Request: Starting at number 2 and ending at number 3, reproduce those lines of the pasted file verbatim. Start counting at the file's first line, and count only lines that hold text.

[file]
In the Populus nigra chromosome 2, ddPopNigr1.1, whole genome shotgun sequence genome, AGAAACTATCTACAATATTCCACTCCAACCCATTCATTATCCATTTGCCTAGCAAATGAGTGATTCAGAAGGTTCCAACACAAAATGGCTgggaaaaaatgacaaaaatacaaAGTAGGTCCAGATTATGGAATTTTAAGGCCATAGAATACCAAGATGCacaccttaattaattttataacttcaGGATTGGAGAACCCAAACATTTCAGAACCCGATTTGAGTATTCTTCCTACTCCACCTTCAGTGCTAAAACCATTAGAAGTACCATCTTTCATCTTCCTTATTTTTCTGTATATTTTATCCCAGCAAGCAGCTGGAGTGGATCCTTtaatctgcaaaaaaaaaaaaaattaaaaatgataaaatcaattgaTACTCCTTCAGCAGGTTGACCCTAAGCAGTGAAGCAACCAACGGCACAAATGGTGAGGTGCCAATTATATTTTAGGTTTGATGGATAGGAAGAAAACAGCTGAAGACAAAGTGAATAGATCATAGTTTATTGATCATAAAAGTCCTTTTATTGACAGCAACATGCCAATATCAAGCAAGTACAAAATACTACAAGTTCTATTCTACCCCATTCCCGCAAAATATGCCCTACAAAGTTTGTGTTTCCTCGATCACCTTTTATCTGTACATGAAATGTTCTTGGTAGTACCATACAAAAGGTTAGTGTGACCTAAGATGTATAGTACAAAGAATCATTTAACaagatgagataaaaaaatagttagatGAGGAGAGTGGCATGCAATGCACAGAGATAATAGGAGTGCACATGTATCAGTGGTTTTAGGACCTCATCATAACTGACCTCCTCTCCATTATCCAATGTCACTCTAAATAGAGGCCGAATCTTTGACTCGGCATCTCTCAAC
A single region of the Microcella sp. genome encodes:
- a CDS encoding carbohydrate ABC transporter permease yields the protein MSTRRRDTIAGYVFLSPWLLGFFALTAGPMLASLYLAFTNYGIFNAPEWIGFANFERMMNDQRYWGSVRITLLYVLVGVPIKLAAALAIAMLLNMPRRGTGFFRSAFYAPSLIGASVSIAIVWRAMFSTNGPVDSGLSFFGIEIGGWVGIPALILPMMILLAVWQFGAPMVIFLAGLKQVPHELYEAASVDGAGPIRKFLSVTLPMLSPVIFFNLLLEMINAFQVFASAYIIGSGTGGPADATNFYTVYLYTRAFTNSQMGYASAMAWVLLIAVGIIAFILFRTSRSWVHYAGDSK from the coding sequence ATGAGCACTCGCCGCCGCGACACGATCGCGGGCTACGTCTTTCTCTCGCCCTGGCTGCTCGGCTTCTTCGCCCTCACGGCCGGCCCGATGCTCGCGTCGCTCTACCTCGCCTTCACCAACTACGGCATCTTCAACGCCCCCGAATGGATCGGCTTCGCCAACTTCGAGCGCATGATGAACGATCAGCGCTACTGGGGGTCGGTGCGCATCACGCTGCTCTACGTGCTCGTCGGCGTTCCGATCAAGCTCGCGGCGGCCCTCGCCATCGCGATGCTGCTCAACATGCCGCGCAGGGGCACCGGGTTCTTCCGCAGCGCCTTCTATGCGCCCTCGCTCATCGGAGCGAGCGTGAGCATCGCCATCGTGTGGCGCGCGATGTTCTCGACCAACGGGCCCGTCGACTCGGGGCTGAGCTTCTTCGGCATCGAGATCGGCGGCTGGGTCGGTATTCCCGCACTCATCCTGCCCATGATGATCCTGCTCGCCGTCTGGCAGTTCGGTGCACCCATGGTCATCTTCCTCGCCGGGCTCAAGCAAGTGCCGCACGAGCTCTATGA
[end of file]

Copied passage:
A single region of the Microcella sp. genome encodes:
- a CDS encoding carbohydrate ABC transporter permease yields the protein MSTRRRDTIAGYVFLSPWLLGFFALTAGPMLASLYLAFTNYGIFNAPEWIGFANFERMMNDQRYWGSVRITLLYVLVGVPIKLAAALAIAMLLNMPRRGTGFFRSAFYAPSLIGASVSIAIVWRAMFSTNGPVDSGLSFFGIEIGGWVGIPALILPMMILLAVWQFGAPMVIFLAGLKQVPHELYEAASVDGAGPIRKFLSVTLPMLSPVIFFNLLLEMINAFQVFASAYIIGSGTGGPADATNFYTVYLYTRAFTNSQMGYASAMAWVLLIAVGIIAFILFRTSRSWVHYAGDSK from the coding sequence ATGAGCACTCGCCGCCGCGACACGATCGCGGGCTACGTCTTTCTCTCGCCCTGGCTGCTCGGCTTCTTCGCCCTCACGGCCGGCCCGATGCTCGCGTCGCTCTACCTCGCCTTCACCAACTACGGCATCTTCAACGCCCCCGAATGGATCGGCTTCGCCAACTTCGAGCGCATGATGAACGATCAGCGCTACTGGGGGTCGGTGCGCATCACGCTGCTCTACGTGCTCGTCGGCGTTCCGATCAAGCTCGCGGCGGCCCTCGCCATCGCGATGCTGCTCAACATGCCGCGCAGGGGCACCGGGTTCTTCCGCAGCGCCTTCTATGCGCCCTCGCTCATCGGAGCGAGCGTGAGCATCGCCATCGTGTGGCGCGCGATGTTCTCGACCAACGGGCCCGTCGACTCGGGGCTGAGCTTCTTCGGCATCGAGATCGGCGGCTGGGTCGGTATTCCCGCACTCATCCTGCCCATGATGATCCTGCTCGCCGTCTGGCAGTTCGGTGCACCCATGGTCATCTTCCTCGCCGGGCTCAAGCAAGTGCCGCACGAGCTCTATGA